CenterCal Properties

CenterCal 2CenterCal’s retail developments are more than just places to shop.

By Jim Harris

Fred Bruning knows firsthand that a real estate developer’s perspective on the properties they own can vary greatly. During his 40-year career, Bruning gained experience in several different styles of retail development.

After graduating law school in 1977, Bruning worked for Sears Roebuck and Co. (now Sears Holdings) for six years in its transactional law and real estate development departments. Bruning then worked for several retail development companies including a Manhattan Beach, Calif.-based company that grew from being a family-owned company to a publically owned real estate investment trust (REIT).CenterCal info box

“Wall Street has a very different view of real estate than a private company does,” he says. “A private developer looks at a retail center as an asset for the community and ascribes more importance to the quality of the center and how it fits into the community instead of just looking at its size and potential for asset growth.”

In 1998, Bruning and partner Jean Paul Wardy – an associate of Bruning’s at the public REIT – started CenterOak Properties, a Western U.S.-based developer. Although Bruning calls the company a great professional experience, CenterOak’s capital partner believed in taking a short-term, closed-end approach to properties instead of retaining and developing retail centers for the long term.

Centers of Activity

Bruning and Wardy’s community minded development philosophy led them to establish CenterCal Properties in 2004. The two found a like-minded capital investment partner in the California State Teachers Retirement System, which was seeking long-term venture opportunities.

“We wanted to develop properties that make a difference in the communities they serve,” Bruning says. “We feel the securitization of the industry had led to a lot of sameness among retail properties – they all look alike, and have become one-dimensional locations where you only come to shop. We wanted to create places where people could come back three to four times a week as opposed to just once every six months.”CenterCal

Retail centers developed and owned by CenterCal vary in size, but all typically include different types of businesses. These include grocery stores, fitness centers, movie theaters and other entertainment venues, and several restaurants. “The idea of having a convenient place that is efficient and where you can fill different needs is at the core of our company,” he adds. “There aren’t many companies that are place-making right now.”

CenterCal’s retail centers also include public parks and gathering places. “We find centralized sites [for our developments],” Bruning says. “People who go to our centers are seeing their neighbors more than they used to, because they’re going to one spot instead of several disparate locations.”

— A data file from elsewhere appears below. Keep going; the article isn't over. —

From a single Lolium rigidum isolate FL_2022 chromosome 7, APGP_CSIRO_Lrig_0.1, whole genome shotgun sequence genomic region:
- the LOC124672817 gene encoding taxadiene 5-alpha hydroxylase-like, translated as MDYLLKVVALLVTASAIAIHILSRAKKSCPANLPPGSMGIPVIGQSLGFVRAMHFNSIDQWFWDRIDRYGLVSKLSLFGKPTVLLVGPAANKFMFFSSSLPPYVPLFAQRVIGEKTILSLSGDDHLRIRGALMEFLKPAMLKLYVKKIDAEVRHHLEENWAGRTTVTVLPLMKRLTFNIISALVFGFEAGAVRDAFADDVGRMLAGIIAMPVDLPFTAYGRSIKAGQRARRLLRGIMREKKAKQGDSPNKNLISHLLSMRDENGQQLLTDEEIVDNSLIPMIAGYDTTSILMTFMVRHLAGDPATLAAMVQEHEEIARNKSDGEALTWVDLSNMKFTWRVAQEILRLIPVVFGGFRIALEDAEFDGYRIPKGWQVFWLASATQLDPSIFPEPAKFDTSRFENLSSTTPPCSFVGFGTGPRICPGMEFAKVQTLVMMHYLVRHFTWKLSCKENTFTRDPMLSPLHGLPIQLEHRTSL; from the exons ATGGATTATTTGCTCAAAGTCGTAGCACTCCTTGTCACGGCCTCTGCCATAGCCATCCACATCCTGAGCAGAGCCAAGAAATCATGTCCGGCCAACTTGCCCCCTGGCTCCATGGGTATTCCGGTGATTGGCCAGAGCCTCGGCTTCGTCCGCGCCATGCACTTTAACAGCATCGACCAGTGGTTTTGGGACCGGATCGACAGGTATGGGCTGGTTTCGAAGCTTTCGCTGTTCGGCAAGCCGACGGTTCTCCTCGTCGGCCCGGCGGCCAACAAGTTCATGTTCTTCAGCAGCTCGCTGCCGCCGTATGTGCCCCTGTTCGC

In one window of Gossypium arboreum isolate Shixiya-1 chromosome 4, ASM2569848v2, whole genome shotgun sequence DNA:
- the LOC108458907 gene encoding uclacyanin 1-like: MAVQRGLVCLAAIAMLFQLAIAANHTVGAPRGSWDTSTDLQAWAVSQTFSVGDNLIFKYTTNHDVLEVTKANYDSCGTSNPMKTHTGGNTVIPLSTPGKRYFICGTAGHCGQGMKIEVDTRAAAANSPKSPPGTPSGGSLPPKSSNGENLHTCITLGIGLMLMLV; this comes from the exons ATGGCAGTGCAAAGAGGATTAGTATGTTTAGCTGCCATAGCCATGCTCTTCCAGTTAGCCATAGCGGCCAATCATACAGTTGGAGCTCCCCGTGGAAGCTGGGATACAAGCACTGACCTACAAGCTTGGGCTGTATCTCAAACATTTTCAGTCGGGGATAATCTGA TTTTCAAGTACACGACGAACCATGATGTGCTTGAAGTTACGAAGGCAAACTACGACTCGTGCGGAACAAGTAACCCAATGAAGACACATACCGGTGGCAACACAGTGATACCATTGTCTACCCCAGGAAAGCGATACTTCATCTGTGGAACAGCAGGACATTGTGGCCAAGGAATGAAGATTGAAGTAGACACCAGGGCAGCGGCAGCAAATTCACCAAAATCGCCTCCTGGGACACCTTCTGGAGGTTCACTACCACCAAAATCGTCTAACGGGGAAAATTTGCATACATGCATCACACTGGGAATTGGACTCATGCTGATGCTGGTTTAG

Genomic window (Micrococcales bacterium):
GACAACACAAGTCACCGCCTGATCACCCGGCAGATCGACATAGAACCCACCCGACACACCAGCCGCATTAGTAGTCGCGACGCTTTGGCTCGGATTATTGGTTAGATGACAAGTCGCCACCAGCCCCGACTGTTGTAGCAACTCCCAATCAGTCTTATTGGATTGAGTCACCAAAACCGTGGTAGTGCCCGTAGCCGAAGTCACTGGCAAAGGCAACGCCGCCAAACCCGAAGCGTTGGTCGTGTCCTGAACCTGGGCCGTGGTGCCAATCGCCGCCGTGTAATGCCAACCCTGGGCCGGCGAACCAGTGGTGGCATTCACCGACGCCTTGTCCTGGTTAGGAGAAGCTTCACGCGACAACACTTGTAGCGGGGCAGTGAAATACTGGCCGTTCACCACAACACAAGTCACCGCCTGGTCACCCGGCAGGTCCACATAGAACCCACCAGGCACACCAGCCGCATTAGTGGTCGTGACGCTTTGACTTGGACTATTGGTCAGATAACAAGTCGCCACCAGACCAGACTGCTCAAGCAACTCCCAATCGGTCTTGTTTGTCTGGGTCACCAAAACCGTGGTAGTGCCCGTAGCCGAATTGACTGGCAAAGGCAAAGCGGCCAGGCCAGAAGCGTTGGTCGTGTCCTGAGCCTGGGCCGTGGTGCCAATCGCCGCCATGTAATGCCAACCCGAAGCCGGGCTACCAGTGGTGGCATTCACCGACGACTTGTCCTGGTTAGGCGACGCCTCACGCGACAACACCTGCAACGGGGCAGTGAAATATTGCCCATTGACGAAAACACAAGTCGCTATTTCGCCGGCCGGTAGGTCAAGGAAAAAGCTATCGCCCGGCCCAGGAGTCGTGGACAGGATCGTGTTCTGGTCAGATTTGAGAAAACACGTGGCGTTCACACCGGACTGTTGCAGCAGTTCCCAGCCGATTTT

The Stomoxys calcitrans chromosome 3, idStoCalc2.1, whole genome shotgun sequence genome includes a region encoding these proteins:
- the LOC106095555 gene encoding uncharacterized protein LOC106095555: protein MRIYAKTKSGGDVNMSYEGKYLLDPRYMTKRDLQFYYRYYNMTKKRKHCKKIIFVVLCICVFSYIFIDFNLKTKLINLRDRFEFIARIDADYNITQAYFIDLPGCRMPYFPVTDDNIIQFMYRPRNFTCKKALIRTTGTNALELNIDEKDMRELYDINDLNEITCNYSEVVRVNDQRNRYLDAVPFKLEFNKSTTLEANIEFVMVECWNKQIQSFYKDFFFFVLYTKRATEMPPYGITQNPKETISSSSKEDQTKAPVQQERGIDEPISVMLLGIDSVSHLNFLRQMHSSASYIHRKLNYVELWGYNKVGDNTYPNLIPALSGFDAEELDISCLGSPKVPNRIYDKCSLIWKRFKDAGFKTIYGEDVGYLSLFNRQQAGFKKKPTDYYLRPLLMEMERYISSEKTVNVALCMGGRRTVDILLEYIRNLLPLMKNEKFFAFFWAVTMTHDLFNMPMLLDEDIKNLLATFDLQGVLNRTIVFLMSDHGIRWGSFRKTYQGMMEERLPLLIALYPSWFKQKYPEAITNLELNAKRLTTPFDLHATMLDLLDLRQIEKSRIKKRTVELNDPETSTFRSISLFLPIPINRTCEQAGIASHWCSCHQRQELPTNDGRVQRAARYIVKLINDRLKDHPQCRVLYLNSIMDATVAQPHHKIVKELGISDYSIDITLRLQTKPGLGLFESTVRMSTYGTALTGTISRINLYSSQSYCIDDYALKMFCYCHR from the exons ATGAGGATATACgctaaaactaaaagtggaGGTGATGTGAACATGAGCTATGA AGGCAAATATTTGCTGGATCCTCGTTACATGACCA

Bruning sees the company’s developments as being compatible for future use by major ecommerce retailers such as Amazon that are looking to build fulfillment centers or stores. “We think that Internet businesses can thrive in the places we create,” he adds. “If we are the cool place where people want to gather, that’s where those companies will want to stake their brick and mortar claims.”

Ongoing Projects

One of CenterCal’s newest centers will open this fall. Work began in April 2016 on The Veranda, a nine-building center with 375,000 square feet of gross leasable area in Concord, Calif. The center will be anchored by a Whole Foods 365 store and a 10-screen movie theater. Other tenants include Toys R Us, City Sports, TJ Maxx and Old Navy. The Veranda will also include 24,000 square feet of available office space.

The Veranda’s signature feature will be a park area with a show fountain. The park will include a “one-of-a-kind” play structure and will be surrounded by pavilions featuring food and other vendors, Vice President of Construction Eric Wilson says.

The company’s ongoing projects include 2nd & PCH in Long Beach, Calif., a 218,000-sqaure-foot, five-building center anchored by a Whole Foods store. Demolition of a former hotel on the site is anticipated to begin in October, with the project scheduled to open in 2019.

In addition to its projects in California, CenterCal also works in the Pacific Northwest as well as in Idaho and Utah. Recent projects in this region include The Village at Totem Lake, a mixed-use retail and residential complex in Kirkland, Wash.

CenterCal’s in-house construction management department oversees all of its projects. The company also handles its own property management, leasing, accounting and tenant coordination functions. “All of the people in our construction department come from a building background,” Wilson says of CenterCal’s relationships with the general contractors it oversees. “We can empathize with, understand and relate to general contractors’ needs and the challenges they face on a project, and can make decisions that help them – and us – get a project completed on time.”

Bruning credits CenterCal’s project success to its staff. “We have an incredibly talented and very diverse group of associates,” Bruning says. “We have a positive impact on the community not only on the economic side but on an intangible level of strengthening social ties in the community, which I saw the industry losing a bit as it became more securitized.

“Everyone here is focused on the idea of creating amazing places for the communities we serve,” he adds. 

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